ERBIL (Kurdistan 24) – The chief of the Aerospace Force of Iran's Islamic Revolutionary Guard Corps (IRGC) said on Friday that it could have downed a US aircraft staffed with 35 persons along with the surveillance drone it shot down in the Gulf of Oman the day before.
“At the same time that the spy drone was intercepted, another spy plane by the name of P-8 was flying close to it and had 35 passengers,” said commander Amir Ali Hajizadeh, as quoted by the IRGC-affiliated Fars news agency. “We could have downed it, but we did not do this.”
Early Thursday, the IRGC shot down the $130 million US Navy RQ-4A Global Hawk drone with a surface-to-air missile off the coast of the southern province of Hormozgan in the Gulf of Oman. Tehran insists the unit was over Iranian territory at the time but US officials say it was instead flying over international waters, with the Pentagon publishing schematics purported to show the plane's path and final position.
The IRGC later displayed what they claimed were pieces of the drone
Although US President Donald Trump issued a firm warning shortly after the incident, tweeting, “Iran made a very big mistake,” he later seemed to be diminishing Iran’s responsibility in comments made during a press briefing.
“Probably, Iran made a mistake,” Trump said. “I would imagine it was a general or somebody that made a mistake in shooting that drone down.” He also noted that there had been no personnel on the drone and that the action had resulted in no casualties.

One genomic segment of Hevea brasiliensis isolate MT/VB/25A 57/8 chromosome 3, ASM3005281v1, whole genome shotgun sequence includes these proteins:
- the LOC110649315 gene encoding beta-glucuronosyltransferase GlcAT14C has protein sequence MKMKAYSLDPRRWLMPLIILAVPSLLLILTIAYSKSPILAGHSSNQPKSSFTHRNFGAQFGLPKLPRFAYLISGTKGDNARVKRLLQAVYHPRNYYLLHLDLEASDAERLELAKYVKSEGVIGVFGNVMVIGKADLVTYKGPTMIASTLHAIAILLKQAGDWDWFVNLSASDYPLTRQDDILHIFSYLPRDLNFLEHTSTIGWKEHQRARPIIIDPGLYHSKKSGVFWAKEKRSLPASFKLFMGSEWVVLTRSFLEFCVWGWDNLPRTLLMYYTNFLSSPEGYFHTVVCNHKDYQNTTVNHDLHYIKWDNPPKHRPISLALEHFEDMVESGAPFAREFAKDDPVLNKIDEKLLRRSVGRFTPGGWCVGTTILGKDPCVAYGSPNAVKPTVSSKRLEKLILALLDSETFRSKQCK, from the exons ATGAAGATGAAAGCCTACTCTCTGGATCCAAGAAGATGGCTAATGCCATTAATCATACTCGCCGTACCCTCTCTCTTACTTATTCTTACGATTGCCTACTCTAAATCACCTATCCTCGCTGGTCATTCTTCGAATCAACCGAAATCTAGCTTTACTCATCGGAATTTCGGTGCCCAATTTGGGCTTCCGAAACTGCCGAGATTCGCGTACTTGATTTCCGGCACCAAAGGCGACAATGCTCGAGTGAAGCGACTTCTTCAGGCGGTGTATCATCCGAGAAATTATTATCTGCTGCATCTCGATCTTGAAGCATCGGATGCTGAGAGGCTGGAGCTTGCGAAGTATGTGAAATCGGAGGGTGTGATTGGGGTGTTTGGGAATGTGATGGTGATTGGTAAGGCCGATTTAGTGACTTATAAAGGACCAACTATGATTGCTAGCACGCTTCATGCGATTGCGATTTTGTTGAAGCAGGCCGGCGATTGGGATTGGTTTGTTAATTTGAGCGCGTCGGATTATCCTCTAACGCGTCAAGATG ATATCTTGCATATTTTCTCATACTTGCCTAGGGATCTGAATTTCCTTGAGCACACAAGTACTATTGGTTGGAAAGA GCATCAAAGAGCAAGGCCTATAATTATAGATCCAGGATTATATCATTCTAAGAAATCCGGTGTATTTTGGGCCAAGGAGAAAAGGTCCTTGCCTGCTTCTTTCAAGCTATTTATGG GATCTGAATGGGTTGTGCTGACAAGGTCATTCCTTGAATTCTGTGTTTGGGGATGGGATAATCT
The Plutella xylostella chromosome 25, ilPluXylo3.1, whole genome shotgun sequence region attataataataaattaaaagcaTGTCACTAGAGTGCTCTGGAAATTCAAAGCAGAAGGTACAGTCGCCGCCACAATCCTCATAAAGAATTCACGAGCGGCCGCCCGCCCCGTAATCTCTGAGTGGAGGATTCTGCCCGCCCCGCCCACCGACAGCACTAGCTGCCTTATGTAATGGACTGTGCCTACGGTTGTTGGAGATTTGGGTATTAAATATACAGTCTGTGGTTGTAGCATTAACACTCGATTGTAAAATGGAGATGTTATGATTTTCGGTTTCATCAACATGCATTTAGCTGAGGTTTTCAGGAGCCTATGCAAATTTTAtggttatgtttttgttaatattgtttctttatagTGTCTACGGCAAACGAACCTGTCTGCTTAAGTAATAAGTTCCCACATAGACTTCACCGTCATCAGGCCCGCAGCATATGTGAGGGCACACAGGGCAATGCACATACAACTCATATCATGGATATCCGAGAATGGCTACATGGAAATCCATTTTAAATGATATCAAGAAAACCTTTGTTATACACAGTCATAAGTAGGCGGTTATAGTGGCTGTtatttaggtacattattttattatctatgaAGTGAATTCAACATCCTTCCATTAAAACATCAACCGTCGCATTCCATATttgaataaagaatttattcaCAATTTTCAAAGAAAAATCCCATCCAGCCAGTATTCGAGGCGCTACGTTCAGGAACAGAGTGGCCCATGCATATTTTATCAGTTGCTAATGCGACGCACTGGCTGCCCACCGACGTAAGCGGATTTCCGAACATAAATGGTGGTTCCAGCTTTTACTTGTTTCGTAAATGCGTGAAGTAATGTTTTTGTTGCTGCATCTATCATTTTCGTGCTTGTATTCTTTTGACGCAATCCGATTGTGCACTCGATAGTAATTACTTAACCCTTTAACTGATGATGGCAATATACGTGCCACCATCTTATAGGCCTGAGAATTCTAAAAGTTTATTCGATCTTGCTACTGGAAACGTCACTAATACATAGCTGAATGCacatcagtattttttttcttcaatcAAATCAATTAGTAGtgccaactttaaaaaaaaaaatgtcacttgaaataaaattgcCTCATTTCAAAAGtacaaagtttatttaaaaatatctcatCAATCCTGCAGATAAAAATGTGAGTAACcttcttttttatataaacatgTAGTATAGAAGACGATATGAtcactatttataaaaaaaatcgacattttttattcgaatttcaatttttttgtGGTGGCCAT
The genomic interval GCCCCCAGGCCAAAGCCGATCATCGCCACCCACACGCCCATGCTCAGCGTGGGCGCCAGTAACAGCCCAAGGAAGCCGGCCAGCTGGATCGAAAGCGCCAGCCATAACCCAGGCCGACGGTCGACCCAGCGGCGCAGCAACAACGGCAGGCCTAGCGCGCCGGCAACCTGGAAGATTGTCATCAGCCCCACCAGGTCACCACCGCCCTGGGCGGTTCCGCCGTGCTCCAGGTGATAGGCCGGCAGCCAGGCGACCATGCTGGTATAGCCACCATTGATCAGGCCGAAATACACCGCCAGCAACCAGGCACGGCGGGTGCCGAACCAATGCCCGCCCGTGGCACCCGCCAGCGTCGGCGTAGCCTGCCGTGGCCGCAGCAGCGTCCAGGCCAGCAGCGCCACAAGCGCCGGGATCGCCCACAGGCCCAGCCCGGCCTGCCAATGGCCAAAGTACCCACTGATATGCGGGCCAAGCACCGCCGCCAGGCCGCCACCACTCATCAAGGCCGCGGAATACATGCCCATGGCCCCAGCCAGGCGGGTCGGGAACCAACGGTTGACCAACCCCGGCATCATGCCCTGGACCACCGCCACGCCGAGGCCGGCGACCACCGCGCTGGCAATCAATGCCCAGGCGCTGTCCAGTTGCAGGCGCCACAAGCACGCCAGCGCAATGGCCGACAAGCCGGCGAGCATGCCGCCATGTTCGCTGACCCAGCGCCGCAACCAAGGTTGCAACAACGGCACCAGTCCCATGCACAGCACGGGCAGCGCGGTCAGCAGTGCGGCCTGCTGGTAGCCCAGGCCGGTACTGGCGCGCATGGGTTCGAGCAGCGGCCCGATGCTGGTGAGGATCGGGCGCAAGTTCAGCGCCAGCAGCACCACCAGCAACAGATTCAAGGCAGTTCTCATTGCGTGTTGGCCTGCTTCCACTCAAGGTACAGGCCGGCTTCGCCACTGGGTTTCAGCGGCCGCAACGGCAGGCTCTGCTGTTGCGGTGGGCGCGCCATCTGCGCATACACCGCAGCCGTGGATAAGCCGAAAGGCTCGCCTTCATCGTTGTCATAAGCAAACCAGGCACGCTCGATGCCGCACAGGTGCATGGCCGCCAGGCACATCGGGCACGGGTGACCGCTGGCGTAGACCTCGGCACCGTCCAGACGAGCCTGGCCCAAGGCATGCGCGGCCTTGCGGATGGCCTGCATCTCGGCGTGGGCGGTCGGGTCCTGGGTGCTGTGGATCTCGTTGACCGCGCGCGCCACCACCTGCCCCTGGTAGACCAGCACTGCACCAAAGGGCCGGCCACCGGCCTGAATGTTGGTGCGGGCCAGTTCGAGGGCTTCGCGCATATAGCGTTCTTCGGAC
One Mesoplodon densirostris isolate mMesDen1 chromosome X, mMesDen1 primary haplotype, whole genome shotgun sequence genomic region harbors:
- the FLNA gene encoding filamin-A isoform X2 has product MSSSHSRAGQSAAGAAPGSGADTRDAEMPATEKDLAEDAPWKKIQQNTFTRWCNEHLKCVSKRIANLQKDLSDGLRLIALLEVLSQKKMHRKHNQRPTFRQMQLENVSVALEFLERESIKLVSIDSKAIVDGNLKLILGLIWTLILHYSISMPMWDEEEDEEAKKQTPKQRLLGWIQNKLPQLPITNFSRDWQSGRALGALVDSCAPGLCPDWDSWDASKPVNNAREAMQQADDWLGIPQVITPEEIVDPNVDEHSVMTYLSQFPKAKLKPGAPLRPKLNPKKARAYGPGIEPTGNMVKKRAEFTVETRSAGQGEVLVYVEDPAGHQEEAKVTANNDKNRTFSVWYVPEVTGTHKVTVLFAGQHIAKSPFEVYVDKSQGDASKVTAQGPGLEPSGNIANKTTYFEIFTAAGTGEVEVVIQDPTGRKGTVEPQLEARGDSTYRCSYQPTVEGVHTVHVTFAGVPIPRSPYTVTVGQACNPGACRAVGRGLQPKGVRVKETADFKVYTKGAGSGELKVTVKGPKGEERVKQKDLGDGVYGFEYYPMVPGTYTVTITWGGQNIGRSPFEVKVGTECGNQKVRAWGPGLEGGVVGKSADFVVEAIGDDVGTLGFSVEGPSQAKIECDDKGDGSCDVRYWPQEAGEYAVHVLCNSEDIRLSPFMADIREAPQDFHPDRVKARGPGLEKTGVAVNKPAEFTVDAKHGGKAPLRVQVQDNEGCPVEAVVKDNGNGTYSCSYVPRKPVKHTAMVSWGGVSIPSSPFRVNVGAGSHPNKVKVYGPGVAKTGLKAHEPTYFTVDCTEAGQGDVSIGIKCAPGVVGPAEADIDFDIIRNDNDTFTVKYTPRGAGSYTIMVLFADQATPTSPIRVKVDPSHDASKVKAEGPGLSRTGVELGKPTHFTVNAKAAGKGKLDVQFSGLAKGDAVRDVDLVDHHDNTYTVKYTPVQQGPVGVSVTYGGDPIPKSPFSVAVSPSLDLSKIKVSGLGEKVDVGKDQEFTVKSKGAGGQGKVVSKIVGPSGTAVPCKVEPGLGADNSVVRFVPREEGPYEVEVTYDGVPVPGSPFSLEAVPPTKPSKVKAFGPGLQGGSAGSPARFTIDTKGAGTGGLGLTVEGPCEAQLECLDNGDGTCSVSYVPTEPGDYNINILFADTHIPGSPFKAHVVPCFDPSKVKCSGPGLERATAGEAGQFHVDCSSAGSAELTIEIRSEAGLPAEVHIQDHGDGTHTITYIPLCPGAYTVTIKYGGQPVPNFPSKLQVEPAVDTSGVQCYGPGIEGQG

If anyone had been on board, he said, “it would have made a big, big difference.”
The US president also stated on Friday that he had approved a military strike on an Iranian target but blocked the order at the last minute because it would have been a disproportionate response to Iran’s action.
“We were cocked & loaded to retaliate last night on 3 different sights when I asked, how many will die. 150 people, sir, was the answer from a General,” Trump wrote in a tweet.
“10 minutes before the strike I stopped it, not proportionate to shooting down an unmanned drone.”
Tensions between Washington and Tehran have reached all-time highs, a year after the US withdrew from the 2015 nuclear agreement between Iran and major world powers and imposed multiple rounds of sanctions that have severely limited Iran’s capacity for trade, notably its oil exports.
The US has repeatedly stated that it does not seek war with Iran but instead wants to bring Iran back to the negotiating table, possibly to work on a new deal. President Trump has been a firm critic of the earlier agreement, saying that it did not reign in Tehran’s “destabilizing” policies across the Middle East.
Amid Washington's growing security concerns for its allies and interests in the region, it recently added 1,000 troops to an already planned 1,500 personnel it says it is sending to the Middle East.
Editing by John J. Catherine